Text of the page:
E-retailers spending big bucks on advertising, while customer service takes a backseat
E-retailers, flush with private equity money have large advertising budgets that are liberally spread across mainstream media. Is this allowing them to generate only positive news while poor service, delivery hiccups as well as the strange antics of some young founders are quietly buried?
It is boom-time for e-commerce start-ups in India, which are flush with venture capital funding that allows for large advertising budgets for brand building. These days, a clear corollary to large ad-spends is the ability to influence editorial coverage and ensure that it is restricted to positive coverage and puff pieces. All have learning glitches and delivery problems, even if they are teething troubles and are rarely reported.
Consider just one such example. On 6th April, a leading economic newspaper reported how India's largest online grocer BigBasket was set to offer home delivery in 60 minutes. It reported that BigBasket was planning to tie up with local stores to manage its logistics. The report talked about how BigBasket will collaborate with 1,800 local stores in Bangalore, Hyderabad, Delhi, Mumbai, Chennai and Pune, and how it will provide them the technology to handle deliveries and manage inventories. The report was clearly to counter a move by Flipkart and Amazon's (which has announced “Kirana Now”) to move into its domain by offering groceries and household products.
Interestingly, during the very time that this report was published, BigBasket was in fact struggling to manage deliveries, inventories and the large orders that were ostensibly triggered by its “offer” on fruits and vegetables. There were mistakes galore leading to incomplete delivery, damaged products and poor follow up and rectification or orders. This was happening for orders that had been placed as much as two days in advance as well. Clearly, the online grocer is a long way off from being able to deliver in 60 minutes, leave alone deliver a complete order based on correct updation of stocks and inventories on its website.
In fact, the problem was widespread enough for BigBasket to send out an apology email to customers, much like Flipkart had to do after its “BigBillion Day” chaos in October last year.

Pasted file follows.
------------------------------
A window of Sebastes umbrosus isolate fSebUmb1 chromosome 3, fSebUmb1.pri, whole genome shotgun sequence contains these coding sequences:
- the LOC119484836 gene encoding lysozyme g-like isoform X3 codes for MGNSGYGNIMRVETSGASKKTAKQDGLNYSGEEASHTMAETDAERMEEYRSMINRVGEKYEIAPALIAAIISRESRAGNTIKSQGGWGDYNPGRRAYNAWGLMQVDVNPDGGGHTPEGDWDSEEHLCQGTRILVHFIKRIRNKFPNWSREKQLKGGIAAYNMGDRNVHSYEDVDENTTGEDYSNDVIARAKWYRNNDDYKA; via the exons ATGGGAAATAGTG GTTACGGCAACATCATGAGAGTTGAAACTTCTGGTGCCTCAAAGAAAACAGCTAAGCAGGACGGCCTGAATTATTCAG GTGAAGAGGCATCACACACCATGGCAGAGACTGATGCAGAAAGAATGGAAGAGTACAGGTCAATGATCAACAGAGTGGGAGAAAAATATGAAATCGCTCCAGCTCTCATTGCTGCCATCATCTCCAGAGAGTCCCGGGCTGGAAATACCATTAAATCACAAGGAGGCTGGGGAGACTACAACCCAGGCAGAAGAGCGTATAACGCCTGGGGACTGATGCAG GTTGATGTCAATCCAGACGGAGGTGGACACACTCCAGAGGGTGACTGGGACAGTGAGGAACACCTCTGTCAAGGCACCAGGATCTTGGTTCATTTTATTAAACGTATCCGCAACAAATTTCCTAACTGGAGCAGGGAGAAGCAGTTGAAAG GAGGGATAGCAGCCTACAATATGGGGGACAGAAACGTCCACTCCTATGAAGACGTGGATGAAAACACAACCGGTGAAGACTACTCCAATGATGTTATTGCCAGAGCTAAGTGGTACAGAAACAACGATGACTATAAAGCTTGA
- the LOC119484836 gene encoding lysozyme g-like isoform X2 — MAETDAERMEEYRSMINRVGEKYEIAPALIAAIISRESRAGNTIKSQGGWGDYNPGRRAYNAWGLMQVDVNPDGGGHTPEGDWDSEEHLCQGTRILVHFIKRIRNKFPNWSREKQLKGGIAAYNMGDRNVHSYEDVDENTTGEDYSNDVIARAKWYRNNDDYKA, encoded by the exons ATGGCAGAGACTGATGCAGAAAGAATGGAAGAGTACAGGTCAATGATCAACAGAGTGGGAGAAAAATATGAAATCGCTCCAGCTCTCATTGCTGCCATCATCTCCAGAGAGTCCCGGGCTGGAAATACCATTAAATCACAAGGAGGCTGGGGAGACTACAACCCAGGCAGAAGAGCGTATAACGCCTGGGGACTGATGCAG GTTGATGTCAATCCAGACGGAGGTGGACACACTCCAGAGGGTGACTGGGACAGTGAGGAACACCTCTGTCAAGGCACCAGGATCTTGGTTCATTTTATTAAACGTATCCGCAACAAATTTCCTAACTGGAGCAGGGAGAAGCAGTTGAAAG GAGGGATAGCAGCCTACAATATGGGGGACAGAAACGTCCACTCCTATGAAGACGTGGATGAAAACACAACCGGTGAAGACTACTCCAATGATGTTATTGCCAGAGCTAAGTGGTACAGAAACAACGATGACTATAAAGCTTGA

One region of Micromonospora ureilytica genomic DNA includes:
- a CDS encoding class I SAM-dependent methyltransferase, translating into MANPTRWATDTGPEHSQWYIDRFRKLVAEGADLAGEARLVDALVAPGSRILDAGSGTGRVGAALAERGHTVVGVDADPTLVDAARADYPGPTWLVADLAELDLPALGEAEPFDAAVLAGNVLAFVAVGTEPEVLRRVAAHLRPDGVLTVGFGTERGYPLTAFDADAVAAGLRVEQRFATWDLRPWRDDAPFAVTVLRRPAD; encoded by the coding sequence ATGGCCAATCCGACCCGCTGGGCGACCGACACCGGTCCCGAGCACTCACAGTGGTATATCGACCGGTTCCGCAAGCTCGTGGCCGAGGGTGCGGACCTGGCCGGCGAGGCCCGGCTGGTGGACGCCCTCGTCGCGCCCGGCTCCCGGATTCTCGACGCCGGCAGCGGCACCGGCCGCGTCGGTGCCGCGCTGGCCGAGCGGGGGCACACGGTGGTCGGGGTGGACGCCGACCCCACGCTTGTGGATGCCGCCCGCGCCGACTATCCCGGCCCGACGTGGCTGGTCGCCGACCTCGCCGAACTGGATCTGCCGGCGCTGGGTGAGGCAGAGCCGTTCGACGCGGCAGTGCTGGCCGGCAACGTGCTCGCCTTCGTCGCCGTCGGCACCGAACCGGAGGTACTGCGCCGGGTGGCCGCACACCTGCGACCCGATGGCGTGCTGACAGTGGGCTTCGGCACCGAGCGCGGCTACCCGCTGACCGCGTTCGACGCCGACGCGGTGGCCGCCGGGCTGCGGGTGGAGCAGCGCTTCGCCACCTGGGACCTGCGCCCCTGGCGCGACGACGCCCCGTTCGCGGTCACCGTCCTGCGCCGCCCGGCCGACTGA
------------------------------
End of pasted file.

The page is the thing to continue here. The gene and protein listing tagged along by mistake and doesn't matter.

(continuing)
The email, sent out by KB Nagaraju, Chief Customer Experience Officer on 7th April acknowledges that customers have had to put up with “delayed deliveries, incorrect deliveries, or difficulty in getting delivery slots of your choice.” It also acknowledges that customers were unable to get in touch with their customer service office.
It goes on to list measures that are planned to avoid such issues in future, such as increased buffers in supply chain capacity, supply chain monitoring and prompt alerts to customers in case of any constraints from their end.
The audacity of being able to plug a story about 60 minute delivery at a time of a delivery crisis is an indicator of how all news that is fit to be published is decided by those who have the bucks to pay for large advertising campaigns.
It is not just BigBasket – customers have been complaining of problems with delivery in almost all e-commerce platforms. On the Indian Consumer Complaints Forum, many consumers have reported delayed deliveries, delivery of wrong items and rude behaviour of delivery boys. Many reported that while the online delivery tracker says “Out for Delivery” or “Item Delivered”, the products were in fact not delivered at all.
Customers face these issues across all e-commerce companies, including biggies like Snapdeal, Flipkart and Amazon. In addition, while customers are struggling to have their problems addressed, e-commerce companies have been spending big money on advertising and ‘positive news’.
According to media reports, the e-commerce sector spent between Rs750 crore and Rs800 crore on advertising in 2014, and this number could cross Rs1,000 crore in 2015.
An apologetic email or a few catchy jingles may appease customers for a few weeks, but e-tail companies such as BigBasket should perhaps, be working on getting their deliveries and customer service right before focusing on media strategies and delivery on short-notice.
Our email sent to BigBasket about the delivery issues remained unanswered till writing the story. We will incorporate their views as and when we receive it.